Central corridor planners set to vote on alignment

Anna Ewart

After a week to cool off, Central Corridor planners are set to decide today on the alignment of the light-rail line that will span across the Twin Cities and run through campus.

The recess was meant to give the University time to consider how hard it wants to push for its preferred alignment, which would take the line through Dinkytown instead of through campus on Washington Avenue.

However, it looks like the University isn’t responding to pressure from other government agencies involved.

University President Bob Bruininks wrote a letter dated May 23 to Metropolitan Council Chairman Peter Bell, indicating that the University isn’t throwing in the towel on this issue yet.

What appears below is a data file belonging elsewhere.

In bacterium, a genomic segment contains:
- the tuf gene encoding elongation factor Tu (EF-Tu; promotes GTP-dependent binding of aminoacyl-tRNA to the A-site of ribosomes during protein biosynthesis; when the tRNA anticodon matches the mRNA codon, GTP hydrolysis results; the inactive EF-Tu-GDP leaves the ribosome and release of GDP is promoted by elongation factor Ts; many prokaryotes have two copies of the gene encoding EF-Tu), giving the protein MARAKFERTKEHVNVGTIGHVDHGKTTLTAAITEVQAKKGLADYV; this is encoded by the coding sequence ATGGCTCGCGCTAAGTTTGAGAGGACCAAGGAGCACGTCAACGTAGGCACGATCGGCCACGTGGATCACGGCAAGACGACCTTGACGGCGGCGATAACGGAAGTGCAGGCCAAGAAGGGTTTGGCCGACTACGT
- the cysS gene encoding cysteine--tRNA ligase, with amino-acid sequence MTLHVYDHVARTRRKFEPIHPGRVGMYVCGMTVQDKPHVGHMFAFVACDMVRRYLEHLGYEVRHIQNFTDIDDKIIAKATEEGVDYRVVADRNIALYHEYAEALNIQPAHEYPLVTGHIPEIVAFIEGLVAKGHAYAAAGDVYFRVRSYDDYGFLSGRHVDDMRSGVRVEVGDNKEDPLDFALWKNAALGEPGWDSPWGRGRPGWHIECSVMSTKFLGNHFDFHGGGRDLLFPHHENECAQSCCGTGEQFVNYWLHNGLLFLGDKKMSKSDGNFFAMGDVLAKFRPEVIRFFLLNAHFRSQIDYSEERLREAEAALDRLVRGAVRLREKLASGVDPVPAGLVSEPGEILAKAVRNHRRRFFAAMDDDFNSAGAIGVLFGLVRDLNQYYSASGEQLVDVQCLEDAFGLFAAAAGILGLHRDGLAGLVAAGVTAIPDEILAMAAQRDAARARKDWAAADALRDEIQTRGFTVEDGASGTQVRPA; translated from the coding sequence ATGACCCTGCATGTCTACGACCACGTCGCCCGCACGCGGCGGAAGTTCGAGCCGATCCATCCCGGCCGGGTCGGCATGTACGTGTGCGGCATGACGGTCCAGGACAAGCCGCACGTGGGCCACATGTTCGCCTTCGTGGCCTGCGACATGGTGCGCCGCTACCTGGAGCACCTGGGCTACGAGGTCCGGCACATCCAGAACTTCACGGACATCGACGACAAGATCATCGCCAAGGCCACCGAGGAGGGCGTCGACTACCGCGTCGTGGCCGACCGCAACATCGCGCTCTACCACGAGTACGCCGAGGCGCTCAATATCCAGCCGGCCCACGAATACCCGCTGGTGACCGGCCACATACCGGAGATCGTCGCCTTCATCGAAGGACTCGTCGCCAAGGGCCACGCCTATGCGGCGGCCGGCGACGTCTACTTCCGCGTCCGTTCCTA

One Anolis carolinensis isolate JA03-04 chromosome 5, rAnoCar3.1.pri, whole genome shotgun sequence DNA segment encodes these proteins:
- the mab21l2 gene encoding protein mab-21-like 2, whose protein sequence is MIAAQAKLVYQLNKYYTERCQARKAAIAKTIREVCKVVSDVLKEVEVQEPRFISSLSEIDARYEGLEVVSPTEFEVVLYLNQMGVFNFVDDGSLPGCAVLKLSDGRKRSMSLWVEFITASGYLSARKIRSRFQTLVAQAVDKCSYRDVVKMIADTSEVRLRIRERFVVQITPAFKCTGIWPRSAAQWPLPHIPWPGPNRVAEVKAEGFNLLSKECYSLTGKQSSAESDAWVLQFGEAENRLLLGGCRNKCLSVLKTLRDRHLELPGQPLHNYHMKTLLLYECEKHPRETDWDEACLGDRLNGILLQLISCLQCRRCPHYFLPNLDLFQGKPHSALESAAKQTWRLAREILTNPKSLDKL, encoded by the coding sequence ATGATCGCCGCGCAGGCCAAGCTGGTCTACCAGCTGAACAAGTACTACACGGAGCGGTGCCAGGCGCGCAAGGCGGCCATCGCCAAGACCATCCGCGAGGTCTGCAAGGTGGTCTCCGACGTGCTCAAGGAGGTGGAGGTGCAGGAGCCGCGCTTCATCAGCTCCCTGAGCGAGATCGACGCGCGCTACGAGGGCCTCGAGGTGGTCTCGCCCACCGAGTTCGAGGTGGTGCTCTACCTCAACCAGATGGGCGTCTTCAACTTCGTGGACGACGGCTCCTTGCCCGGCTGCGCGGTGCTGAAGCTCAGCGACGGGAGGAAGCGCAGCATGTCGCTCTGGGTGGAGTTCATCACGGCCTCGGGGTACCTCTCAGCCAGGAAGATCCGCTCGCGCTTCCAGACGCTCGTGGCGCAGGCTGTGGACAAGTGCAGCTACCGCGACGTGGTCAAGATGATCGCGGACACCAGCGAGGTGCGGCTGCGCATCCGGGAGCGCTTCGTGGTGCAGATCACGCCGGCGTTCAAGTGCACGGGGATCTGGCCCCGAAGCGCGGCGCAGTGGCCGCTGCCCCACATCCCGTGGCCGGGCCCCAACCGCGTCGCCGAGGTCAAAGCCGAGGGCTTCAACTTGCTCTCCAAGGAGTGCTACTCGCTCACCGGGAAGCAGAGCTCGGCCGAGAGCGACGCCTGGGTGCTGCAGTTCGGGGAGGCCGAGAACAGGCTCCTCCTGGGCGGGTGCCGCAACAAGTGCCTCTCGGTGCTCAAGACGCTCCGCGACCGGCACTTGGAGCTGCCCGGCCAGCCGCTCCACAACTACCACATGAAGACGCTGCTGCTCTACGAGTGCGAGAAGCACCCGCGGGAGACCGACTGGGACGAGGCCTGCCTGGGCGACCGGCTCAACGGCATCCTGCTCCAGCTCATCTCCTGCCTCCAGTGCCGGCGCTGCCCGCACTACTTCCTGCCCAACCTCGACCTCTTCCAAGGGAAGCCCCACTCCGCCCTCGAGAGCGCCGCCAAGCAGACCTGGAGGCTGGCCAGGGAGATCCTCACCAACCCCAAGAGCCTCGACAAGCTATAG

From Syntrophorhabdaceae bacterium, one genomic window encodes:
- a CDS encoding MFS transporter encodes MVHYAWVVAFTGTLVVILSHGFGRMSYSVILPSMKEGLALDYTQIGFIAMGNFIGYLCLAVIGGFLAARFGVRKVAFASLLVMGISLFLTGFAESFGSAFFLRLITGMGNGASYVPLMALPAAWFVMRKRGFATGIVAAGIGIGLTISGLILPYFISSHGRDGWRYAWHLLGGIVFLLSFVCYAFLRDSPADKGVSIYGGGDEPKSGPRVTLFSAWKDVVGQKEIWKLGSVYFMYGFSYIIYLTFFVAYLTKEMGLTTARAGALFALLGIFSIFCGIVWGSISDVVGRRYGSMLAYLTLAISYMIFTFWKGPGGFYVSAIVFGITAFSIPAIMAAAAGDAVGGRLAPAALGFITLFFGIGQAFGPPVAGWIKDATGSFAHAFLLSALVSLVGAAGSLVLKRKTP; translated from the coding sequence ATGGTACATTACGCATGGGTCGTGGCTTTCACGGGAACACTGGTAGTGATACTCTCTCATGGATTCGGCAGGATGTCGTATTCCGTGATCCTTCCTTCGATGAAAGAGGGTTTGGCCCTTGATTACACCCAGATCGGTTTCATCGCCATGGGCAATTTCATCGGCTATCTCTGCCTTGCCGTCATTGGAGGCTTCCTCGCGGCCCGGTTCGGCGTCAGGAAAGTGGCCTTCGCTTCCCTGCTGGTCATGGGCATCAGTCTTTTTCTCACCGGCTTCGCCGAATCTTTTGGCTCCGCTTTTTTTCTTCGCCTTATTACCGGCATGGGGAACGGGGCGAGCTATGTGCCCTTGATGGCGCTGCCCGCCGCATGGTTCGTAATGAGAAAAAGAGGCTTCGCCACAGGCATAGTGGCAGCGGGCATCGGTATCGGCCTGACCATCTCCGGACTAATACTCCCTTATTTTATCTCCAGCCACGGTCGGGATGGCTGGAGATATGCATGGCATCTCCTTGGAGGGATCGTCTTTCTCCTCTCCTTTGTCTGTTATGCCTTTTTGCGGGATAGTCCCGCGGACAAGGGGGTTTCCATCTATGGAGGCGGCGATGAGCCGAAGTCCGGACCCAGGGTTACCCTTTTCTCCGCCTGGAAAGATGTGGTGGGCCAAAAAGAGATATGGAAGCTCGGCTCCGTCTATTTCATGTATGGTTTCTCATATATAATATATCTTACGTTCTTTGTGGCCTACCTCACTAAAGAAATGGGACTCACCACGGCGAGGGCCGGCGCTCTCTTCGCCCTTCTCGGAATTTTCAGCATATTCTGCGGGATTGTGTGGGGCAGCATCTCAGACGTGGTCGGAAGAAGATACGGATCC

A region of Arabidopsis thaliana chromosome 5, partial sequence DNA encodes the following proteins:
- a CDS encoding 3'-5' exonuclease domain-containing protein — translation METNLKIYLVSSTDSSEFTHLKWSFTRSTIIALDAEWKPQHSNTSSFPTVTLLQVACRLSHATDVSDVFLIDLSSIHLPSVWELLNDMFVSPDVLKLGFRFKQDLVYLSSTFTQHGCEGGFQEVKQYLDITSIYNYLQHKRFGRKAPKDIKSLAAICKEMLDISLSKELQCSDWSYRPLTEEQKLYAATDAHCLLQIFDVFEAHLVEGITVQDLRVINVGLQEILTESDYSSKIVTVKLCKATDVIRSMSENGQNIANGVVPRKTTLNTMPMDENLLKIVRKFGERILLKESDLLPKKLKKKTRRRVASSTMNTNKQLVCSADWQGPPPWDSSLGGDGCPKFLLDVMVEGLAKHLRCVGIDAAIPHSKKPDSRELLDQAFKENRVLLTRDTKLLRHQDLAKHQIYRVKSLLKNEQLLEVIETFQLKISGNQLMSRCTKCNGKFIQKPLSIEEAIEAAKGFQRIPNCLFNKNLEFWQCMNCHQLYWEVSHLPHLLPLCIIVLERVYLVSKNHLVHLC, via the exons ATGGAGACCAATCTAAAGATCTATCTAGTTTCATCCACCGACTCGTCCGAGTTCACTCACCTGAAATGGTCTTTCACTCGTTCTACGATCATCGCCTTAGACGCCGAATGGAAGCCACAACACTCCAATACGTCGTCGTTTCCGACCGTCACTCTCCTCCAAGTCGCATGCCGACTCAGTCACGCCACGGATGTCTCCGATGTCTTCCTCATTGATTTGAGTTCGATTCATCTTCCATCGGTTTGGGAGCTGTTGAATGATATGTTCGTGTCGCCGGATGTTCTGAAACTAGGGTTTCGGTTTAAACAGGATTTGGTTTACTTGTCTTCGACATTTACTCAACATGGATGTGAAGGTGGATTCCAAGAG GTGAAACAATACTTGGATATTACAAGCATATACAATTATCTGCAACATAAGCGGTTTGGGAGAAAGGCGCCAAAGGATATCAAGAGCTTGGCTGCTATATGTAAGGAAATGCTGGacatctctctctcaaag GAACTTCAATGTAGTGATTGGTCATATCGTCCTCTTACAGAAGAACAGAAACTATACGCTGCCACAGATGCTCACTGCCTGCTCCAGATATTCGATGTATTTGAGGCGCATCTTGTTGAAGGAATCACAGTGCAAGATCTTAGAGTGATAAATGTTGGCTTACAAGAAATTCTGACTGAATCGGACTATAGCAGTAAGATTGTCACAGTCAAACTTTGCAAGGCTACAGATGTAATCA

“In accordance with the Board of Regents Resolution dated July 12, 2001, and periodically reviewed and reaffirmed as recently as April 2008, the University cannot support any measure that calls for the elimination of the northern alignment for consideration at this time,” Bruininks wrote in the letter.

Bruininks asserts in the letter that there’s no reason to vote on the alignment now because changes are common in large transit projects. Other parties involved fear the northern alignment could delay the project, risking federal funding.

Preliminary findings show the northern alignment would not meet cost effectiveness guidelines set by the federal government.

All other project planners are happy with the Washington Avenue alignment, which would require significant traffic rerouting and possibly the removal of certain kinds of traffic from Washington Avenue all together.